New York: S.i., 1968. Short, superb letter from Roth to American journalist, author, and three-time Guggenheim Fellow Louis Sheaffer (1912-1993), best known for his two volume biography of Eugene O'Neill (O'Neill: Son and Playwright, 1968, and O'Neill: Son and Artist, 1973). "Delighted to hear that the O'Neill biography Volume One is completed and ready to be published. You must feel exhilirated--and exhausted. I would help if I could, but I don't know a damn thing about O'Neill and am hardly qualified to make a judgment on your biography. There are better people than me for the job, truly. I do wish you all the luck with the book, prized and sales and reviews, the works!" Indeed, Roth's words would prove prophetic; the second volume of Sheaffer's O'Neill biography would go on to win the Pulitzer Prize in 1974, and nominated for the National Book Award for Biography the same year.
Four months prior to the publication of Portnoy's Complaint, Roth expresses his thanks for Sheaffer's advance praise of his novel, portions of which had already been circulated in various literary magazines. "Thanks for your congratulations on my new book. Yes, it's seized the imagination: talk about your penis and the whole world stands up and applauds. Who would have thought it?" Esquire (April, 1967) published an excerpt titled "A Jewish Patient Begins His Analysis." Partisan Review followed in the Summer, 1967 issue by publishing "Whacking Off," with New American Review publishing "The Jewish Blues" in its inaugural issue, marking Alexander Portnoy's first appearance. Item #4744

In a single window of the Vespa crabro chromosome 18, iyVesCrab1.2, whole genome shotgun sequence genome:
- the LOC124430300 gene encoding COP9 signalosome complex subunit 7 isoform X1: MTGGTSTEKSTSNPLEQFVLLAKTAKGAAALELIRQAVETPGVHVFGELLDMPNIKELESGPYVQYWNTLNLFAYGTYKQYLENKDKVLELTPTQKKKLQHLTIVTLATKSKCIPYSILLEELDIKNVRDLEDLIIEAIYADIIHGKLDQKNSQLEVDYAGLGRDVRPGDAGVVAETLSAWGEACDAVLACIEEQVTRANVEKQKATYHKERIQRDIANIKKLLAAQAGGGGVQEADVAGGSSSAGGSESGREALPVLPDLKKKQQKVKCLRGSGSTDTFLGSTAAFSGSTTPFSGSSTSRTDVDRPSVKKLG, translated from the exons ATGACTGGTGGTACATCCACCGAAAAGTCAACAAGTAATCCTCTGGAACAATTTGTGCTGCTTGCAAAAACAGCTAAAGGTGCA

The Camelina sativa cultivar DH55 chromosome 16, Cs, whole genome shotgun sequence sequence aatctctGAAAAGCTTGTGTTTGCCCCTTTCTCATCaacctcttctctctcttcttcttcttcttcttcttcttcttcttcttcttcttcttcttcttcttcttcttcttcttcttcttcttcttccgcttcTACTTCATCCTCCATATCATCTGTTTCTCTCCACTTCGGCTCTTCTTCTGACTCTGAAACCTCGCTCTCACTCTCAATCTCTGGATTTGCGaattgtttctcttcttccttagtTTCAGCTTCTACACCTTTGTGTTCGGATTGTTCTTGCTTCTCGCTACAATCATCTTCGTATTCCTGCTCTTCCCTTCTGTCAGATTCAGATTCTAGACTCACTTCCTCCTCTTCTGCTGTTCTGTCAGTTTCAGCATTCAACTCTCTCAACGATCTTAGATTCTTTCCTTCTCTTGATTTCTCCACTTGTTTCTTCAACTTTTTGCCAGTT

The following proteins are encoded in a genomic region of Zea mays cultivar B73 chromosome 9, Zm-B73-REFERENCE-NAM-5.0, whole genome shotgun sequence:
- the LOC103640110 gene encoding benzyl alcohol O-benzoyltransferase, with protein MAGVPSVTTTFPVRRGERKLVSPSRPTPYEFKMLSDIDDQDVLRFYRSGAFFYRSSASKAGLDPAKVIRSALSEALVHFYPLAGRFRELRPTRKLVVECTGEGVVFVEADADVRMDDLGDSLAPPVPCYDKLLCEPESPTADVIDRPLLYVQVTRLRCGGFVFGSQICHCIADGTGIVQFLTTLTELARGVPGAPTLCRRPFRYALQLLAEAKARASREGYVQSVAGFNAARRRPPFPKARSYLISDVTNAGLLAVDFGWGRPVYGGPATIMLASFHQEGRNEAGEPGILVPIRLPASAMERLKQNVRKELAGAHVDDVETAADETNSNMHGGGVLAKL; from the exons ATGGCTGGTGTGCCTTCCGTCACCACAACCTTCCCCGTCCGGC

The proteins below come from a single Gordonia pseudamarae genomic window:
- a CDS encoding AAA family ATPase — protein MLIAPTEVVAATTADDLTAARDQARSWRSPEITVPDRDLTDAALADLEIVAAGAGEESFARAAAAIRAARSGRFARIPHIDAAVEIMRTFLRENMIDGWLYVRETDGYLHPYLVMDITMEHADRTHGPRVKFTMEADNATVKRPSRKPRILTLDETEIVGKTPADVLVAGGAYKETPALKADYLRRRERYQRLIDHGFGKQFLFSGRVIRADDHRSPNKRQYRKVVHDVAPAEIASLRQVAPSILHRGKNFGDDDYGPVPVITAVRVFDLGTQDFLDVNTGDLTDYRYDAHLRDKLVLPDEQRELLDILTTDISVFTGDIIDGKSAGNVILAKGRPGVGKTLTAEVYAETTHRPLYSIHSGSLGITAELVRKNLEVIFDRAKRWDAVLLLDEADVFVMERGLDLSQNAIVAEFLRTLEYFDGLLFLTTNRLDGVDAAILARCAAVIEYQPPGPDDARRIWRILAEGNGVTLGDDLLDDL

Typed letter on pale gray laid paper (measuring 6 7/8" x 9 7/8"), dated September 3, 1968; 18 lines (109 words), and signed "Yours, Philip" above lower fold. Two old folds and a few creases smoothed-out, else quite well-preserved. With original mailing envelope, franked, postmarked September 3, 1968; a bit roughly opened – Very Good.